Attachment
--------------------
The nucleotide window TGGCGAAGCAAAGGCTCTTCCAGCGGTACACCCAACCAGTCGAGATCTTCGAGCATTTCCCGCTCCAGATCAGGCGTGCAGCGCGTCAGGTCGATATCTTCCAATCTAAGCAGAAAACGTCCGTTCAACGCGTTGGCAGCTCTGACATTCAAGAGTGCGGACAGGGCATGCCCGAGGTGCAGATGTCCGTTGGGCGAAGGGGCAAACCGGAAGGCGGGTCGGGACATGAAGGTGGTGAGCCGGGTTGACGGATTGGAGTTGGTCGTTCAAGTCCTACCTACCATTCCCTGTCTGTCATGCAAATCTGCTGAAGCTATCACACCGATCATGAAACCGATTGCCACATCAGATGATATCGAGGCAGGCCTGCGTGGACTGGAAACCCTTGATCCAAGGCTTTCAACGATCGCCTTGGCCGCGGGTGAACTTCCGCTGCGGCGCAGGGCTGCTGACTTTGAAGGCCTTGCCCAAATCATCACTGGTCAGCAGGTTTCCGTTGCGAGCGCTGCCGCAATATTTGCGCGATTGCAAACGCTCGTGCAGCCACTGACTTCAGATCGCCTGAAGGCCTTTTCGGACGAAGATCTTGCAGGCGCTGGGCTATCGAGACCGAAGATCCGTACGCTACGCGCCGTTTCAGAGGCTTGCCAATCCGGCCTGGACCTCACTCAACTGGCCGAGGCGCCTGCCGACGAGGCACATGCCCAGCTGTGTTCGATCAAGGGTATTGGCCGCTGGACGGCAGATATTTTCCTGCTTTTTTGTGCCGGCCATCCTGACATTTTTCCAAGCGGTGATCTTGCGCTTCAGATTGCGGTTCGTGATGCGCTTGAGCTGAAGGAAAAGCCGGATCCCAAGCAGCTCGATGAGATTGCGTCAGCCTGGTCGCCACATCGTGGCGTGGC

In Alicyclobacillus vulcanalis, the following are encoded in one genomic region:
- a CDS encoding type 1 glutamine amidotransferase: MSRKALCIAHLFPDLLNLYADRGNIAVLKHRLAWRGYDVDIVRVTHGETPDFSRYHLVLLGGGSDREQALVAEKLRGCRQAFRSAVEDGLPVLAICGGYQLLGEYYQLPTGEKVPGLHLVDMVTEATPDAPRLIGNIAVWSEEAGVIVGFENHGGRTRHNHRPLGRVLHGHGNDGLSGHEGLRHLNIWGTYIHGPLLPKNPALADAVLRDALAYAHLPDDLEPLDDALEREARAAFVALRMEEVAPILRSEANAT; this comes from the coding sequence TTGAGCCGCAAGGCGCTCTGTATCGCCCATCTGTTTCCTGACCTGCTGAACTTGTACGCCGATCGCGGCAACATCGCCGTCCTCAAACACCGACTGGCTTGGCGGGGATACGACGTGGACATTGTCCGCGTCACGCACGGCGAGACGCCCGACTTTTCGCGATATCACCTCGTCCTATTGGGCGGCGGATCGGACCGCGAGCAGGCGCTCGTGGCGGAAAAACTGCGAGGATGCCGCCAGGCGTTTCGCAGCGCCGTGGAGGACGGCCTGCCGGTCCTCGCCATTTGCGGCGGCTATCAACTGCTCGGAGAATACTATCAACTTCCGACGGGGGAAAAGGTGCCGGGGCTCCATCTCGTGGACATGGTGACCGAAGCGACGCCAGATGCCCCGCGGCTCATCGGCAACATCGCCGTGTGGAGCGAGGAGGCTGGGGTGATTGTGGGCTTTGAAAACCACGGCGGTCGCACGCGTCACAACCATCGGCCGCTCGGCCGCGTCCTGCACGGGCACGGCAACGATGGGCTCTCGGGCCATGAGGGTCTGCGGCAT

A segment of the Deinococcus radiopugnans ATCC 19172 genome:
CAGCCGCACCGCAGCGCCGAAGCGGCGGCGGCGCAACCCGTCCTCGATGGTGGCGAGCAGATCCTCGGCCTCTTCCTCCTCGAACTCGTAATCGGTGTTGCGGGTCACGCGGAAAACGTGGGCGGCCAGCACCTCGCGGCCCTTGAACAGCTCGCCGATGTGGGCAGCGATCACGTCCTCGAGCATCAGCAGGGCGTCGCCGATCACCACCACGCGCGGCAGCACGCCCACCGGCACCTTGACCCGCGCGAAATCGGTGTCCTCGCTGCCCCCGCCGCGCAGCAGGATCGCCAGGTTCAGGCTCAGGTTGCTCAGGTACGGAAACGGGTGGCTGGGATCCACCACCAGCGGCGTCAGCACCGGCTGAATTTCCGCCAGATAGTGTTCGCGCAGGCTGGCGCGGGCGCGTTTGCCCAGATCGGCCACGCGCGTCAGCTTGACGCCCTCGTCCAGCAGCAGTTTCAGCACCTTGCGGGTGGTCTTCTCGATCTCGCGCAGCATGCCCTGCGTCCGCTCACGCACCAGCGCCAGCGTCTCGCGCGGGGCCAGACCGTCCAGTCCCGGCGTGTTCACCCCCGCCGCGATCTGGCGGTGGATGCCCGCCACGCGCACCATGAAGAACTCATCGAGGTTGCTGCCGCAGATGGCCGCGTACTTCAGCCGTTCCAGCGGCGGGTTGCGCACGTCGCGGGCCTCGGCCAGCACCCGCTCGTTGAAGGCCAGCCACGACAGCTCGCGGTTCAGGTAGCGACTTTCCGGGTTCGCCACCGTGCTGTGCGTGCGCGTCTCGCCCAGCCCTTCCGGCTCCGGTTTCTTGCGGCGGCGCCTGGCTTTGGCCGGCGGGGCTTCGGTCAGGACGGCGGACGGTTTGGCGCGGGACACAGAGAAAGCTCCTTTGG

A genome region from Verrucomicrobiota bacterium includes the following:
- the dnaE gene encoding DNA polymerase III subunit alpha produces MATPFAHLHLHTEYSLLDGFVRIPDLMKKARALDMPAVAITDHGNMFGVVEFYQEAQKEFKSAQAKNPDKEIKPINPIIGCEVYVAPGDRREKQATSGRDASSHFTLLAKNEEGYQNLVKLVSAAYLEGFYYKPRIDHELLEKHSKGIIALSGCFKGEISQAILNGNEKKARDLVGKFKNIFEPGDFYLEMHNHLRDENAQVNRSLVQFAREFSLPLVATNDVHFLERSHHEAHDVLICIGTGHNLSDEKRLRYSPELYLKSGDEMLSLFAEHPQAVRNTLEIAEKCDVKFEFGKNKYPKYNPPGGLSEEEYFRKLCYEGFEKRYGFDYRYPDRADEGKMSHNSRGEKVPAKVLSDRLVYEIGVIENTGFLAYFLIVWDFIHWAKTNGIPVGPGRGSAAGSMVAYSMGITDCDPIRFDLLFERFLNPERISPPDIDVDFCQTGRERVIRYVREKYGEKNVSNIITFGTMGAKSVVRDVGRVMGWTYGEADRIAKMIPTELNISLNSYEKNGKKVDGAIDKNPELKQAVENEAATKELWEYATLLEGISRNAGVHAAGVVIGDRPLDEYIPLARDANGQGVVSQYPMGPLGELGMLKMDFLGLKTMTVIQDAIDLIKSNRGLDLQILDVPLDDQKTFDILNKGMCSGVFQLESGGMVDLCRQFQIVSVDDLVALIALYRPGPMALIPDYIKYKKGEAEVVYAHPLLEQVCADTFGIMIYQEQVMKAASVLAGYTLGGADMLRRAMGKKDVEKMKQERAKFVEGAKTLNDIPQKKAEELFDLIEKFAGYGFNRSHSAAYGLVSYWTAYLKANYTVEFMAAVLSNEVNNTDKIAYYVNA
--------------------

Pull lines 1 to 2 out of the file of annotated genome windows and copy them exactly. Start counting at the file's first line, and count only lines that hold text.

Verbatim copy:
The nucleotide window TGGCGAAGCAAAGGCTCTTCCAGCGGTACACCCAACCAGTCGAGATCTTCGAGCATTTCCCGCTCCAGATCAGGCGTGCAGCGCGTCAGGTCGATATCTTCCAATCTAAGCAGAAAACGTCCGTTCAACGCGTTGGCAGCTCTGACATTCAAGAGTGCGGACAGGGCATGCCCGAGGTGCAGATGTCCGTTGGGCGAAGGGGCAAACCGGAAGGCGGGTCGGGACATGAAGGTGGTGAGCCGGGTTGACGGATTGGAGTTGGTCGTTCAAGTCCTACCTACCATTCCCTGTCTGTCATGCAAATCTGCTGAAGCTATCACACCGATCATGAAACCGATTGCCACATCAGATGATATCGAGGCAGGCCTGCGTGGACTGGAAACCCTTGATCCAAGGCTTTCAACGATCGCCTTGGCCGCGGGTGAACTTCCGCTGCGGCGCAGGGCTGCTGACTTTGAAGGCCTTGCCCAAATCATCACTGGTCAGCAGGTTTCCGTTGCGAGCGCTGCCGCAATATTTGCGCGATTGCAAACGCTCGTGCAGCCACTGACTTCAGATCGCCTGAAGGCCTTTTCGGACGAAGATCTTGCAGGCGCTGGGCTATCGAGACCGAAGATCCGTACGCTACGCGCCGTTTCAGAGGCTTGCCAATCCGGCCTGGACCTCACTCAACTGGCCGAGGCGCCTGCCGACGAGGCACATGCCCAGCTGTGTTCGATCAAGGGTATTGGCCGCTGGACGGCAGATATTTTCCTGCTTTTTTGTGCCGGCCATCCTGACATTTTTCCAAGCGGTGATCTTGCGCTTCAGATTGCGGTTCGTGATGCGCTTGAGCTGAAGGAAAAGCCGGATCCCAAGCAGCTCGATGAGATTGCGTCAGCCTGGTCGCCACATCGTGGCGTGGC

In Alicyclobacillus vulcanalis, the following are encoded in one genomic region: